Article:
It doesn't just magically happen, you know, it has to come from somewhere. And I started researching more about the ingredient lists and what actually makes candy bad for you, what causes cavities. Tooth decay is actually the single greatest epidemic facing kids in America today.

And that's according to the US Surgeon General. And so that really prompted me to explore the idea of creating something that's not only good for me in a sense where there's no sugar, but something that's actually good for your teeth, something that could help combat this epidemic. And then the pieces just kind of clicked. Reading that book at three years old, or having it read to me for that matter, and coming up with this idea, and connecting the pieces of a great idea and helping people and having a cause a mission. And so when those pieces clicked into place, I knew that this was my time. This was the time to create and you know, put in the time put in the energy put in the work and get people excited about this idea get people passionate about Zolli candy or what was to be Zolli candy. So it was definitely a turning point for me getting my parents involved, saying, Hey, will you support me? Will you support this mission, and doing kind of the first of many big business pitches to my parents to have them help support me through this journey. And then we started looking at different manufacturing facilities or what we call plants. We began taking tours of these manufacturing facilities around the country to see, you know, who could really make a sugar free candy that cleans your teeth. And one of my first manufacturing facility tours, we got to the end and my dad said, Hey, Alina, so So what do you think this is pretty cool. And I was thinking Yeah, Dad, that's this is great. But um, where's the plan? He's like, What do you mean? Alina? Look around it.

This is the plan. No, Dad, you don't understand. The plant the potted plant. I mean, I'm looking all around. All I see is people machinery candy.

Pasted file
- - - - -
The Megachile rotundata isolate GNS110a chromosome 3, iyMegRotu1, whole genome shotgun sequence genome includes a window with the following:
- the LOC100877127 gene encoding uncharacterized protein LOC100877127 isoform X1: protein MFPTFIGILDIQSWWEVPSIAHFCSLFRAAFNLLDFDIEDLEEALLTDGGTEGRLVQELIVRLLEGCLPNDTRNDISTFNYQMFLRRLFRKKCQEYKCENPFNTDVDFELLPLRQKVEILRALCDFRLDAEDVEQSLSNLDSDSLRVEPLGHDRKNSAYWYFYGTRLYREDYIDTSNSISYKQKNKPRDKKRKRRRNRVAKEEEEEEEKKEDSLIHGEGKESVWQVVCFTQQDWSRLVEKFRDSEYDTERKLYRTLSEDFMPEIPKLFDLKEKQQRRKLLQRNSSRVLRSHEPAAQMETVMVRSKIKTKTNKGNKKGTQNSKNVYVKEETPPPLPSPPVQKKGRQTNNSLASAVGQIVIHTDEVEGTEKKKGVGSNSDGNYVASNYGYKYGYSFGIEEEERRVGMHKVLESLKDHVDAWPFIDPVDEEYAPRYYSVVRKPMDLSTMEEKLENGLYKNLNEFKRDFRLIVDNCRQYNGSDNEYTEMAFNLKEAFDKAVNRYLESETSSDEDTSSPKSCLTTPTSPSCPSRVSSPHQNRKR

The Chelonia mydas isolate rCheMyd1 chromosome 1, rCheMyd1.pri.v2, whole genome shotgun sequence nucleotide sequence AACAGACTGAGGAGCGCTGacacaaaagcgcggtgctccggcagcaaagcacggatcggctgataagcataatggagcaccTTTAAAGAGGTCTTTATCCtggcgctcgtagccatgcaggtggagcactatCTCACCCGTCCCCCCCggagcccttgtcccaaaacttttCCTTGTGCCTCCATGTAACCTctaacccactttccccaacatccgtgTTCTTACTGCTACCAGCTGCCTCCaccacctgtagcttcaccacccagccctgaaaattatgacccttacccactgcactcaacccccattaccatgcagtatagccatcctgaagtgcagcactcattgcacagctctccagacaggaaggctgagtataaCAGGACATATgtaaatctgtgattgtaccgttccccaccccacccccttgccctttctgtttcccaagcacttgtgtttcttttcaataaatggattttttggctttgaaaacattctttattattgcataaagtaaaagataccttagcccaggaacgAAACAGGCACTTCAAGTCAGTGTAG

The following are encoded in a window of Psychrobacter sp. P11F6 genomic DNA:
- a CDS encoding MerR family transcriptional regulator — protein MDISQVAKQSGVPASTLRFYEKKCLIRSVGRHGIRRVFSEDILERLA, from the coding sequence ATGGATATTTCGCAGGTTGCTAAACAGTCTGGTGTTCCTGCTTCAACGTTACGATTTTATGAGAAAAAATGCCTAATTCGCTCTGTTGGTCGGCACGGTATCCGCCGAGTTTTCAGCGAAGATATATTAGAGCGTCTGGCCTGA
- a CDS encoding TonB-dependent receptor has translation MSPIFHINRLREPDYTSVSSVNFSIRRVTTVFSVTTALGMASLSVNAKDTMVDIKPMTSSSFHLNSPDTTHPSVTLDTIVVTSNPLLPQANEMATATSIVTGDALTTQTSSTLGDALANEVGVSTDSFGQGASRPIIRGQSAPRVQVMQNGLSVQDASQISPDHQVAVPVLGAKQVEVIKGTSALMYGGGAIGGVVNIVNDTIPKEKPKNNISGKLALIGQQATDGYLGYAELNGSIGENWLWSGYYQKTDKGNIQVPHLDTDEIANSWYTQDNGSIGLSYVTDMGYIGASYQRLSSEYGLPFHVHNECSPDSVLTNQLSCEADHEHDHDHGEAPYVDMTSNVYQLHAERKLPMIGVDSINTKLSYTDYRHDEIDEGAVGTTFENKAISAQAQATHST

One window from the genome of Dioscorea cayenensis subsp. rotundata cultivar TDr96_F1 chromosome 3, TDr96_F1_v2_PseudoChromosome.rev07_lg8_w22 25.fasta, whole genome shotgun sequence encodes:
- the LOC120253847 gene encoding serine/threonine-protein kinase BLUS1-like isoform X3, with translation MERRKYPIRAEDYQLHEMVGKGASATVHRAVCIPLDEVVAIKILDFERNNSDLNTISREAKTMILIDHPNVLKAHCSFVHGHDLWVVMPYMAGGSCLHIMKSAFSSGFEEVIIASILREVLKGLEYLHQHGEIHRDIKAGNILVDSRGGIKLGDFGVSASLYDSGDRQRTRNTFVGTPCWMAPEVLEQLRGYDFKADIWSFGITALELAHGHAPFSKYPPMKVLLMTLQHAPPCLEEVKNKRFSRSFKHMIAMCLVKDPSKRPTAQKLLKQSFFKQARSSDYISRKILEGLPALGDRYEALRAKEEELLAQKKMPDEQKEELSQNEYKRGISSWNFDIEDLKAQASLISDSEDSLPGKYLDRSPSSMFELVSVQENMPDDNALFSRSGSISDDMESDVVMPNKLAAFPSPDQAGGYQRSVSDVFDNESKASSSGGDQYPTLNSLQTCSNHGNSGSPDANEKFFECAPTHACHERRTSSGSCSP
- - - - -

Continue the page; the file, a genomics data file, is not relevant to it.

I don't see any plants. I think in that moment, he reminded himself as mature as smart as my daughter could be. She's still a kid. It took about two years of taste tests and trials. And during that time, our only taste testers really were my friends and I. And I always like to say, you know, my friend didn't sugarcoat it.

If something sucked, they were gonna tell me that it sucked. And eventually we came up with, you know, six great tasting flavors of lollipops. And what we found through our NIH funded studies is that erythritol on its own, which is an all natural plant based sweetener from the US, it actually raises a pH in your mouth, and it neutralizes the acid. So it takes away the bacteria that causes cavities and tooth decay. And that bacteria is fed by acid. And acid is really in every food that we eat, even bottled water has acid in it. And that's why we call it the after you eat treat because you can still enjoy your chocolate cake and your orange juice.

But if you have a zollipop after, it helps remineralize your tooth enamel. Once we started finalizing the process of zolly candy, we started having the conversations around our house about what we're gonna do now. I have been a dancer since the age of three.